Researchers look at differences between states with the highest and lowest proportions of cancers attributable to excess body weight A new study looking at the share of cancers related to obesity finds an at least 1.5-fold difference between states with the highest and lowest proportions. The proportion of cancer cases that could be attributable to excess body weight ranged from a high of 8.3% in the District of Columbia to a low of 5.9% in Hawaii, reflecting variations in obesity rates in the states. The study appears in JAMA Oncology. Excess body weight is an established cause of cancer, currently known to be linked to 13 cancers. While differences in excess body weight among states in the United States are well-known, there is little [...]

2019-01-02T10:35:55+00:00January 2nd, 2019|

Study discovers link between inflammatory bowel disease and prostate cancer

. Men with inflammatory bowel disease have four to five times higher risk of being diagnosed with prostate cancer, reports a 20-year study from Northwestern Medicine. This is the first report to show men with inflammatory bowel disease have higher than average PSA (prostate-specific antigen) values, and this group also has a significantly higher risk of potentially dangerous prostate cancer. About 1 million men have inflammatory bowel disease in the U.S. Inflammatory bowel disease is a common chronic condition that includes Crohn's disease and ulcerative colitis. "These patients may need to be screened more carefully than a man without inflammatory bowel disease," said lead study author Dr. Shilajit Kundu. "If a man with inflammatory bowel disease has an elevated PSA, it may be an [...]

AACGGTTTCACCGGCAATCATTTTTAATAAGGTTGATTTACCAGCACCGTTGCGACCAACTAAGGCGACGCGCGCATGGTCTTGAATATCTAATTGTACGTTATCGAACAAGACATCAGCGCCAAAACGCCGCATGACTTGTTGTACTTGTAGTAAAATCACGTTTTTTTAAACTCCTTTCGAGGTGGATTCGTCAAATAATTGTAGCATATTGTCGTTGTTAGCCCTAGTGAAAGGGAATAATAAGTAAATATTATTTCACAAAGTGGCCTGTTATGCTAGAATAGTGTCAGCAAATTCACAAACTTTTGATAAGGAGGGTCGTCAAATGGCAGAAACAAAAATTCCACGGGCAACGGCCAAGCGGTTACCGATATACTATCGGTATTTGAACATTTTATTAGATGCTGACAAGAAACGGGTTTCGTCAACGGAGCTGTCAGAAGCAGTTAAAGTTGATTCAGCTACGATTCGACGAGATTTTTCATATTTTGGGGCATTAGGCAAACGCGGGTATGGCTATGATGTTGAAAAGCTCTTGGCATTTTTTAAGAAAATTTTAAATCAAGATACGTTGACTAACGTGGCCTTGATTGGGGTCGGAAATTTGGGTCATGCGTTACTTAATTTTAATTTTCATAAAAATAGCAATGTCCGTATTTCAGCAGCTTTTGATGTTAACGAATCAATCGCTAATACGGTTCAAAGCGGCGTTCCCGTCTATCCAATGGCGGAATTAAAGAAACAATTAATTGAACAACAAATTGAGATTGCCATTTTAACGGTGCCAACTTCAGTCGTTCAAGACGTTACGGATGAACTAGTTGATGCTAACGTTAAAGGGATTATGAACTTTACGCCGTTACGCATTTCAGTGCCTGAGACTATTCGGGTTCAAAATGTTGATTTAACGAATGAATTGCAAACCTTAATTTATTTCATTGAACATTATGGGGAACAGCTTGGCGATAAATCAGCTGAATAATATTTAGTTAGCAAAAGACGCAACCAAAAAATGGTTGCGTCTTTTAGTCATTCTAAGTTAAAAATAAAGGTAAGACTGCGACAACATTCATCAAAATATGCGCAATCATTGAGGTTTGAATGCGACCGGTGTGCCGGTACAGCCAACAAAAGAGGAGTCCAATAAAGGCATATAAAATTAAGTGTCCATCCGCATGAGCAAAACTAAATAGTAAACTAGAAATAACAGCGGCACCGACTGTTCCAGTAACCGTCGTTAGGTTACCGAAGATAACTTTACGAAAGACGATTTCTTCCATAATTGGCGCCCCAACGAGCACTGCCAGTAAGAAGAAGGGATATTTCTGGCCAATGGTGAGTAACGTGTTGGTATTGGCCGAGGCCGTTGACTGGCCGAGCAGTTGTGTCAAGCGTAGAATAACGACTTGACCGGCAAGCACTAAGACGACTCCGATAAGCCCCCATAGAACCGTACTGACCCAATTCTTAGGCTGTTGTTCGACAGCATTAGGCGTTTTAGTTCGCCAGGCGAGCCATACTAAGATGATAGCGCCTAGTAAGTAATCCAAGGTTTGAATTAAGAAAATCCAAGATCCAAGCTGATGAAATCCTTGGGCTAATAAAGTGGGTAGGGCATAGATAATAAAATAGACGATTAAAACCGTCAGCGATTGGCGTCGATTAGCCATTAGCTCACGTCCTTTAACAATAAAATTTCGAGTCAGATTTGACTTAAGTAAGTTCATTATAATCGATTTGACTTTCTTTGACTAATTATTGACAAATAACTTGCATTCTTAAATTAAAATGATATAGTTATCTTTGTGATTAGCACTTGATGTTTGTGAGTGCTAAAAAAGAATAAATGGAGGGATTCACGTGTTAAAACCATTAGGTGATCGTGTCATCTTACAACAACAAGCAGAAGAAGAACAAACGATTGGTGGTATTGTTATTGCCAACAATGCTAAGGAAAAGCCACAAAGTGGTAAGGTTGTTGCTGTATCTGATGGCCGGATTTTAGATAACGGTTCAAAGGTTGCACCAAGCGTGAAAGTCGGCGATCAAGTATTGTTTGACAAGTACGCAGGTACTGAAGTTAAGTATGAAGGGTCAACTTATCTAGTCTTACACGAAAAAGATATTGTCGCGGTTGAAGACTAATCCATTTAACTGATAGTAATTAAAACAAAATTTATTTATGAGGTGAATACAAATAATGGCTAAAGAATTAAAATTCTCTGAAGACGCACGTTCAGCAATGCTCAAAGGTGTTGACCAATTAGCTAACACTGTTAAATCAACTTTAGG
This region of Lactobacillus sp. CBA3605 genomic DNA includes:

2018-12-11T08:37:12+00:00December 11th, 2018|

New study looks to determine type of prostate cancer — dangerous or manageable

Scientists at the University of York have found a way of distinguishing between fatal prostate cancer and manageable cancer, which could reduce unnecessary surgeries and radiotherapy. A recent study showed that more than 25 men were being unnecessarily treated with surgery or radiotherapy, for every single life saved. It is believed that success rates could be hindered as a result of treating all prostate cancers in the same way. A team at the University of York and the University of British Columbia, Canada, however, have designed a test that can pick out life-threatening prostate cancers, with up to 92% accuracy. Professor Norman Maitland, from the University of York's Department of Biology, said: "Unnecessary prostate treatment has both physical consequences for patients and their families, [...]

2018-11-20T07:52:53+00:00November 20th, 2018|

Commonality found between lung and prostate cancers